Mexicans have a saying about food: “Como le servile?” – what does the food do for you? Even if you don’t generally think of ‘Mexican’ and ‘healthy’ together, consider that Mexican cuisine, with its reliance on fresh salsas and whole grains, fruit and chiles, beans and herbs, is naturally one of the healthiest cuisines on the planet –and one of the most delicious. The traditional Mexican diet is unusually rich in so-called ‘super-foods’ –foods that are especially nutrient dense. The Mexican food culture places a great deal of emphasis on what you eat contributing directly to your health and well-being. This is a terrific bonus, because Mexican is everybody’s favorite food.
Authentic Mexican comida is, above all, fresh –made of tasty little nibbles and antojitos (snacks,) colorful and crunchy; warm corn tortillas filled with savory grilled meats and fish, topped with fresh salsas made from ripe tomatoes, fruit, citrus and chiles; light soups full of vegetables, and satisfying, delicious platillos (big plates) based on beans and vegetables, with small amounts of dairy and meat, or none at all, if you choose. Cocina la Vida really means enjoying life – and the pleasures of the table.
An Ancient Heritage
With few exceptions, the meals eaten by early Mesoamerican peoples would look perfectly familiar on our modern table. Their primary food was corn, dried and ground to make masa (treated with lime to unlock the nutrients, an important detail that Europeans did not figure out for centuries.) This masa was patted into tortillas and cooked on a flat disk or comal to form the basis of every meal. Beans were the other great staple. With these two basics, early Mexicans ate a variety of what we would recognize as salsas, made from tiny tomatoes or the ground cherries we call tomatillos, seasoned with chiles and wild herbs. Dried chiles were widely used, made into spice pastes (adobos,) thick salsas and moles. There might be a little lean meat, such as native turkey, slow- roasted with a spice paste or simmered in its own broth with dry chiles and foraged wild greens. They ate birds and game, coastal seafood and shellfish, insects such as grasshoppers and grubs, and probably lizards, snakes and rodents, as well as cactus fruit and spiny paddles, all kinds of tree fruit and seeds, and avocados mashed into guacamole. They made many types of low-grade alcohol ‘beers’ from native plants, including agave. Chocolate originated in Mexico, but the valuable beans
were used as currency and the drink xocolatl was for priests and kings only. Most people drank atoles, water thickened with corn and chiles. Honey was the only sweetener. This lean, Spartan diet fostered a number of advanced civilizations and powerful warrior tribes. Even when the Spanish arrived, the basic diet did not change much, though pork, chicken, olives, wheat, and the many new vegetables and fruits were enthusiastically co-opted by the native peoples and added to the rich indigenous cuisine in ways uniquely Mexican.
Even today, home-style Mexican cooking leans more on the old diet than new influences. Every meal starts with corn tortillas and beans. (For poor families, this is the meal.) Mexican home cooks have a light touch with fats, unlike their restaurant counterparts. Pork is ubiquitous, but it is very lean, and most of the fat is simmered out of it. Chicken and seafood are widely eaten; dairy such as cheese and crema agria are used minimally, as accents. (A properly made chile relleno is mostly chile and tomato, with little cheese.) Many foods are eaten fresh and raw. Fresh fruit and fresh fruit drinks are enormously popular, as arebeverages made from rice and corn. Rich- tasting moles and enchilada sauces are 100% vegetables, made with dry chiles, nuts and seeds – all good, and good for you. The most popular street snacks are roasted corn, freshly made tacos with tiny bits of meat, cups of fresh fruit sprinkled with fresh lime and chiles, and fresh seafood cocktels in broth with pico de gallo. Even treats like palletas (frozen pops) and nieves (ice creams) have more fresh fruit in them than anything else.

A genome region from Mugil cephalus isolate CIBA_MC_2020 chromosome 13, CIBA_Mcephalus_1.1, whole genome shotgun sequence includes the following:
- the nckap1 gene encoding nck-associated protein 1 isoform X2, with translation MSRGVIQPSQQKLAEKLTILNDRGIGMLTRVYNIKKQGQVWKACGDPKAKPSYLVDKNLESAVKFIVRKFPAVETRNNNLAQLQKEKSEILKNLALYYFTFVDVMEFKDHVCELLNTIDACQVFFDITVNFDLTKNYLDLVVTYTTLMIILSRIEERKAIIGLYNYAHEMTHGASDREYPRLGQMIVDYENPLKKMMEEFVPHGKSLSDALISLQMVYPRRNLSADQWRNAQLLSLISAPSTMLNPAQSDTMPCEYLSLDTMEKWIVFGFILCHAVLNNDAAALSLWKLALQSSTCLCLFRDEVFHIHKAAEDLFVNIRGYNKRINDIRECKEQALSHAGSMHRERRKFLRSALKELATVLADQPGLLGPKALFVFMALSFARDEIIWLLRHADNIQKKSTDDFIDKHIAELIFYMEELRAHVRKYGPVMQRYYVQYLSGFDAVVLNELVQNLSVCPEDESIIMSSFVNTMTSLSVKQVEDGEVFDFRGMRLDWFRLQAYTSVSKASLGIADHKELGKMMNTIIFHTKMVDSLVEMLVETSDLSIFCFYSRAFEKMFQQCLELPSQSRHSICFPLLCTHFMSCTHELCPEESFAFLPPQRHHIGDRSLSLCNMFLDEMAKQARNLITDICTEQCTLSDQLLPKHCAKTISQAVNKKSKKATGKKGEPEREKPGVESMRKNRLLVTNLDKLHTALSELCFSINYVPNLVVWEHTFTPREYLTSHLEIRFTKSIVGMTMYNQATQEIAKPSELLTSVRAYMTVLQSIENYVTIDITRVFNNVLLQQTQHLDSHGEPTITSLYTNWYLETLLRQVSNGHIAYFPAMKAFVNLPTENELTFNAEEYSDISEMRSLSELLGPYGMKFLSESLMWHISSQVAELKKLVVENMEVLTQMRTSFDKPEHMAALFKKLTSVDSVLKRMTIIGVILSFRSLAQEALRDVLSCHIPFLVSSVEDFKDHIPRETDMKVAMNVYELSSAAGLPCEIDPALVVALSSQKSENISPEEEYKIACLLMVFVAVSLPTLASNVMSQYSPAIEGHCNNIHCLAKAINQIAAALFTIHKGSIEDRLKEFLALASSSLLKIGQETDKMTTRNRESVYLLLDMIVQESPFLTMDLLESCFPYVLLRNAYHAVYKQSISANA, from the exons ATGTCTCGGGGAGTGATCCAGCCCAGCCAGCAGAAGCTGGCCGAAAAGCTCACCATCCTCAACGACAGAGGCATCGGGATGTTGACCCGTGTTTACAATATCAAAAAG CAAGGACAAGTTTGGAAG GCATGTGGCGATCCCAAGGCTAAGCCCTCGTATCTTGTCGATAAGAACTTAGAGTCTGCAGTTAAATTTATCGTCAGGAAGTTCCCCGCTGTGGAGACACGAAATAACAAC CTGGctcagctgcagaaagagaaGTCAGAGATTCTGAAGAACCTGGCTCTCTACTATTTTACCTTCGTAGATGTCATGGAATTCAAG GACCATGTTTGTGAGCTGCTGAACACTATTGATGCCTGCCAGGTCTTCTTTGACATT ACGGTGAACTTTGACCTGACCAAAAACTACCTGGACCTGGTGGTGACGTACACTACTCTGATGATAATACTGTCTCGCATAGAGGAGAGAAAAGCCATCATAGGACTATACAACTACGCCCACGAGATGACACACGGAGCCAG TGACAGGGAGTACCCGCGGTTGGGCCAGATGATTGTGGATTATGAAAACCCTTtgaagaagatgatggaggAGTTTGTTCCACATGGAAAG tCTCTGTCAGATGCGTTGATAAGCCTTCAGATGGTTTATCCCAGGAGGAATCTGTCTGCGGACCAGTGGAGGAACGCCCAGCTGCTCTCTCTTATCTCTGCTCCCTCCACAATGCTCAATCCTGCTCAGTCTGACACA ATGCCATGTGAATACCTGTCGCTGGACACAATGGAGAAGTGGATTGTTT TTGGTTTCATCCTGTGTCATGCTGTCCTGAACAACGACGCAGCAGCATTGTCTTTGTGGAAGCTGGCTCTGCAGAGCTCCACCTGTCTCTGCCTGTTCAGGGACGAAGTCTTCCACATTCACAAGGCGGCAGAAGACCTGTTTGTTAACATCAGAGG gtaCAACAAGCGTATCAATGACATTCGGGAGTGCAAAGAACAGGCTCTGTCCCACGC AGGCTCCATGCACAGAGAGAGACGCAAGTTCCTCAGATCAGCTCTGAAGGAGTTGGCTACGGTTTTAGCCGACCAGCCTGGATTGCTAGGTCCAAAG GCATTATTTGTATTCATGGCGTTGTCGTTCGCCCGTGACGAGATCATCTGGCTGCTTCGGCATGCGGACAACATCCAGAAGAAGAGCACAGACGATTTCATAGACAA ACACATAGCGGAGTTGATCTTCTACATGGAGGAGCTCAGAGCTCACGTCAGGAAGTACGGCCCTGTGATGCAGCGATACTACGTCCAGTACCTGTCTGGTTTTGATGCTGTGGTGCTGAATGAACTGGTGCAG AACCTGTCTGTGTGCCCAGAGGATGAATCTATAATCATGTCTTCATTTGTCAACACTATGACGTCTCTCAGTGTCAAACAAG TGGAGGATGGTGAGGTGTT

No one wants to suffer for doing the right thing. I’ve endured more awful ‘healthy food’ meals than I care to recall, and maybe that’s why I feel so strongly that taste comes first! Fortunately, the high standards that make food delicious also make it healthy. Making good food choices and getting great taste in the same bite is both desirable and possible.
Mexican food is uniquely flexible and adaptable because it is assembled from components, so it’s easy to choose wisely among traditional recipes and ingredients. In Cocina la Vida you’ll learn to change your cooking by adding, not removing, ingredients. For example, adding fresh tomatoes and roasted poblano chiles to rice is a simple way to add rich flavor and a potent nutritional punch. Cooking techniques such as simmering, grilling, or braising are preferable to frying; they taste better, and are more traditional. Rich avocados, dairy and meat are used as garnishes instead of being the focus of the meal, allowing you to appreciate their texture and flavor, while consuming less. A little goes a long way.
Good eating is about making good choices. I learned from Deborah Szekely, founder of Rancho La Puerta, that focusing on calories, carbs or fat grams takes the emphasis away from where it should be: health and pleasure in equal measure. I encourage you to rediscover the pleasure of eating and cooking, while lightening up painlessly, and packing more of what’s good for you into every delicious bite.